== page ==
The bite may be painless, frequently occurring at night when the patient moves in bed, disturbing the spider. The patient is often not aware of being bitten, but fang marks and bleeding may be present. Redness or a red mark appears to be a consistent finding in most patients. Local swelling is not significant soon after the bite. Itchiness may be prominent. Within 12 – 24 hours the bite site becomes erythematous, oedematous, painful, and may develop mottled haemorrhagic areas or blisters. After a couple of days the lesion may resemble a furuncle or carbuncle. In most cases the process is self-limiting. In the minority of cases the local lesion may be complicated by an aggressive, spreading cellulitis and a subcutaneous suppuration. The patient may present with a nonspecific systemic illness such as fever and malaise 3 – 5 days after the bite. Necrosis at the bite site may take 3 – 7 days to develop, often with an overlying necrotic eschar. The necrotic tissue detaches after about 2 – 3 weeks, leaving an ulcer. The resultant ulcer is slow to heal, with cycles of partial healing followed by breakdown, sometimes extending over months. In a small percentage of patients, violin spider bites may present with severe, sometimes life-threatening systemic illness with haemolysis, coagulopathy, shock, renal failure, and multiple organ damage (loxoscelism). This relatively rare systemic complication, however, has not been described/documented in southern Africa.

A few years ago I spotted a small bite on my son’s leg one morning. He was about 3 years old at the time. The bite developed exactly as described above. Two small lesions surrounded by an inflamed area about the size of my thumbnail, a few small pussy bubbles appeared beneath the skin and the flesh started to sink in around the bite. This took less than a day. I took him to the doctor who diagnosed it as “a spider bite” (without the offending spider it’s almost impossible to say which species did the biting), gave us a topical cream and an antibiotic and within a few days it cleared up completely.

If you were to ingest violin spider venom, I’m fairly certain that your stomach acid would destroy the venom long before it had any chance to affect you in any way. Even if you ate violin spiders like popcorn. It’s not poisonous, it’s venomous, and that’s an important distinction.

So yes, spiders are scary and they have a nasty reputation, but they’re just really not that bad. There are a few species of spider in South Africa that can cause harm, and if you know what to look out for, you’ll be fine.

Bottom line: Please don’t distribute this ridiculous, FALSE claim. It’s simply not true. Press delete.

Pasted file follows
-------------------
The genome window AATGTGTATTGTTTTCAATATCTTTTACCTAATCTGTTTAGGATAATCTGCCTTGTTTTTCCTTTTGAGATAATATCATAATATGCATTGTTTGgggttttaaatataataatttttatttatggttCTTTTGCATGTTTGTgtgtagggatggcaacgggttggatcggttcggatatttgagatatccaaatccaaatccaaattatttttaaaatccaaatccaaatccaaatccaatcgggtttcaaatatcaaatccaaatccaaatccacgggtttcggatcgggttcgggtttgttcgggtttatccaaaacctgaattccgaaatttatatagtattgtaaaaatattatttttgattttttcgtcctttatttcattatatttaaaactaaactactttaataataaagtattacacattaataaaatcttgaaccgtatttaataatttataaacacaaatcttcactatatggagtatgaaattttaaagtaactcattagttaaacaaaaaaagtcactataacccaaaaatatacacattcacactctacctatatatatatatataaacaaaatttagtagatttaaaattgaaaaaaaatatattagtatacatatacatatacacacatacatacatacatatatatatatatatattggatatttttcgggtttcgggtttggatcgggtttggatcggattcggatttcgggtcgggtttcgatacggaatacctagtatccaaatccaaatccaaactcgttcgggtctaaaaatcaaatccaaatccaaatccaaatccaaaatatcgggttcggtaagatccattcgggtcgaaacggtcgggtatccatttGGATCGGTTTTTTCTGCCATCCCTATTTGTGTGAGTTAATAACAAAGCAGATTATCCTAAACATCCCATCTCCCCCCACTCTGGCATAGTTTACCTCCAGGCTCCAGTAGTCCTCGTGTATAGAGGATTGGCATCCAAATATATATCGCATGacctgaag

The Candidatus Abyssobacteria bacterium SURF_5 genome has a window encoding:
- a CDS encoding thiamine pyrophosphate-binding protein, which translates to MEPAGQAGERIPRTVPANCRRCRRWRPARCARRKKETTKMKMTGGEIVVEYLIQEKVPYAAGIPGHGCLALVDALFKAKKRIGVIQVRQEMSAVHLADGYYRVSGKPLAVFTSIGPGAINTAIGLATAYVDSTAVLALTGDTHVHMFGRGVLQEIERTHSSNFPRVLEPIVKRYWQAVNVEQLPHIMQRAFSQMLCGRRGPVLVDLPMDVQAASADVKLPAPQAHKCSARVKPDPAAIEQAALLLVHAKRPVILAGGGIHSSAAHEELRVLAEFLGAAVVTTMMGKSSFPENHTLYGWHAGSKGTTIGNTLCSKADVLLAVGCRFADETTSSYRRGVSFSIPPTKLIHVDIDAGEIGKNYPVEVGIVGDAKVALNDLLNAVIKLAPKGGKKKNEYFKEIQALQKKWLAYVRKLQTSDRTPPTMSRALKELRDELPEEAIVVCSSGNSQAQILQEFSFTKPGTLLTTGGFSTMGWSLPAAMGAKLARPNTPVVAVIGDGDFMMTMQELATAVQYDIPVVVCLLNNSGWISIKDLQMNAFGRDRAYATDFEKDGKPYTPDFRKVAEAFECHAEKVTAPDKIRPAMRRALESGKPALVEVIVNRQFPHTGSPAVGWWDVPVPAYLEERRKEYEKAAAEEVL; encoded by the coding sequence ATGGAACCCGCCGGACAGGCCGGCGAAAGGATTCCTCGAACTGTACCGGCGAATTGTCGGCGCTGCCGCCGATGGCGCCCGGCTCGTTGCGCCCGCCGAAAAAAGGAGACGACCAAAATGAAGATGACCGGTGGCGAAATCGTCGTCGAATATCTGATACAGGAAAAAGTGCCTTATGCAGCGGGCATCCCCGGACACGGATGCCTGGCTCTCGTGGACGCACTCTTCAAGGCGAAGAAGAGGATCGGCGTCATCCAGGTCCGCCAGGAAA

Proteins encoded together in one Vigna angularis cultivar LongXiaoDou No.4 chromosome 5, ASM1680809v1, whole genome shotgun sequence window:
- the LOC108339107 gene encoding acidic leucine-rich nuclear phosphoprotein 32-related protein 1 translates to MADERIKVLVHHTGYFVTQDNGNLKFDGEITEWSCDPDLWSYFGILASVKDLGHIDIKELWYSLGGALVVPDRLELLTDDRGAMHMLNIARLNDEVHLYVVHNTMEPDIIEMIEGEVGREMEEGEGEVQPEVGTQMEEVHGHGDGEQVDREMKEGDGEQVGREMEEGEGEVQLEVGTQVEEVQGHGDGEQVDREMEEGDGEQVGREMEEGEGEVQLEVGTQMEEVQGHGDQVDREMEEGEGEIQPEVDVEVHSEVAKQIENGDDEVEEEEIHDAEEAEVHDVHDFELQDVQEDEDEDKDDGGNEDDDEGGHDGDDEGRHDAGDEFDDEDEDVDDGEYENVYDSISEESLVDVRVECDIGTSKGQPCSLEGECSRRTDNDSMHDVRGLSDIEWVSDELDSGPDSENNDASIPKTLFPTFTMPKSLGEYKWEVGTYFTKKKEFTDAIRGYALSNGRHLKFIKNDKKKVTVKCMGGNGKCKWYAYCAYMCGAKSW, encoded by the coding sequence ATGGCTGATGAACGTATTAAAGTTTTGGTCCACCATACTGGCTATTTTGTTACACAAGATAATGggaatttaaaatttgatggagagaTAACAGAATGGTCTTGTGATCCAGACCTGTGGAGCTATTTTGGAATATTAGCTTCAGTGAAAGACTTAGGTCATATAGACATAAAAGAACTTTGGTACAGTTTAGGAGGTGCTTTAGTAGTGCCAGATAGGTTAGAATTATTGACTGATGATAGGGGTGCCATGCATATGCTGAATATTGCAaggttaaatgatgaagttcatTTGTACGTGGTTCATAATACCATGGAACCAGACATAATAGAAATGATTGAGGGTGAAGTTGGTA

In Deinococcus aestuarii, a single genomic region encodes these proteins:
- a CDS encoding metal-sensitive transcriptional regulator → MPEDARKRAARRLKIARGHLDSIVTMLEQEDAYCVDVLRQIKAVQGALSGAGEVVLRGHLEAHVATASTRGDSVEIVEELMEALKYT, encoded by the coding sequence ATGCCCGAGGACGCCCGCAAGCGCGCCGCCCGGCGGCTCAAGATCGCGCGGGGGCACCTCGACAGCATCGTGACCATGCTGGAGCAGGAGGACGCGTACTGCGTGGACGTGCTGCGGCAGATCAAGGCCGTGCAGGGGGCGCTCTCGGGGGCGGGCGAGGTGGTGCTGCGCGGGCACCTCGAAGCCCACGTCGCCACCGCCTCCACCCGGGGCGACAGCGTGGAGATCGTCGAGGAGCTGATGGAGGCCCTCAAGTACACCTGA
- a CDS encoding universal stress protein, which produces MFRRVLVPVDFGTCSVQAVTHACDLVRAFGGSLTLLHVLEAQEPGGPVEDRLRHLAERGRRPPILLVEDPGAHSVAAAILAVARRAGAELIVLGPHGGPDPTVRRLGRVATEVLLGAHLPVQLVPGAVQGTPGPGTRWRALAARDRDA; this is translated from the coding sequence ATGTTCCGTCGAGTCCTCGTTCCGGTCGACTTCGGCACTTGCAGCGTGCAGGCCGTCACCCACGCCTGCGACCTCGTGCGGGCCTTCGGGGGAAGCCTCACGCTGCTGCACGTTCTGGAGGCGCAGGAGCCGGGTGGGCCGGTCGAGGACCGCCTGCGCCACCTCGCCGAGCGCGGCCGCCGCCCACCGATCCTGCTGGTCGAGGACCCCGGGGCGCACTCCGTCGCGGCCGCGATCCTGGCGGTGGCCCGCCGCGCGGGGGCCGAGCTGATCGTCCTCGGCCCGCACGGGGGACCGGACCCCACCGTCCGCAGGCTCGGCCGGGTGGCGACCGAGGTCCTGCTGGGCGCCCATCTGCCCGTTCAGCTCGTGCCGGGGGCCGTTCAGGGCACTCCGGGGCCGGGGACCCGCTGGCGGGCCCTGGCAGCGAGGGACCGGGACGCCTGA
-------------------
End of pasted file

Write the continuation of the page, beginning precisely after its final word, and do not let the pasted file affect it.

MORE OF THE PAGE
5 responses to “Are Violin Spiders Invading Johannesburg?

  1. Ok. I’ve been bitten by something while I was sleeping. About 10 days ago. 5 days ago it got bigger. 3 days ago it swelled up and popped. I then went to emergency room. 2 days on antibiotics now. Still swollen and pus oozing out. How can I find out what spider it was and how to stop it getting worse.. its about 12cm under my left nipple. I now hate spiders!

  2. Their is a big difference between L. reclusa and our own species… you write about L. reclusa as if it occurs in southern Africa. Misdiagnosis of spider bites in South Africa is very common. Just because you have a bite like lesion, does not mean you have a spider bite. Also, most pictures of spider bites on the Internet are not spider bites.

    Have a look at for spider related hoaxes and some factual information on medically important spiders in southern Africa.

  3. hi i have found about three of the same looking spiders known as the violin spider in my home could it be? an they just showed up now due to the rain, it has a big back with long legs but im sure its not a deady long leg

  4. Far more common is the sack spider, very similar, but apparently responsible for around 90% of severe cytotoxic spider bites in SA. The well known round ‘sack’ about the size of a R5 coin, that you find in the curtain folds or cloths.
    The pictures being circulated are from a serious bite from an American brown recluse – as you point out, same family as our violin spider, but usually more severe. The thing is that we are all different, and some poor people just react worse than others. There are some pretty horrific pics out there, but they are the worst ever cases, and almost no chance that your bite would get anywhere near as bad.
    I too love spiders, and get freaked out at people with irrational paranoia, killing every spider they see. We have very few ‘dangerous’ spiders, and most bites are hardly worse than mosquitoes, although they may last a few days.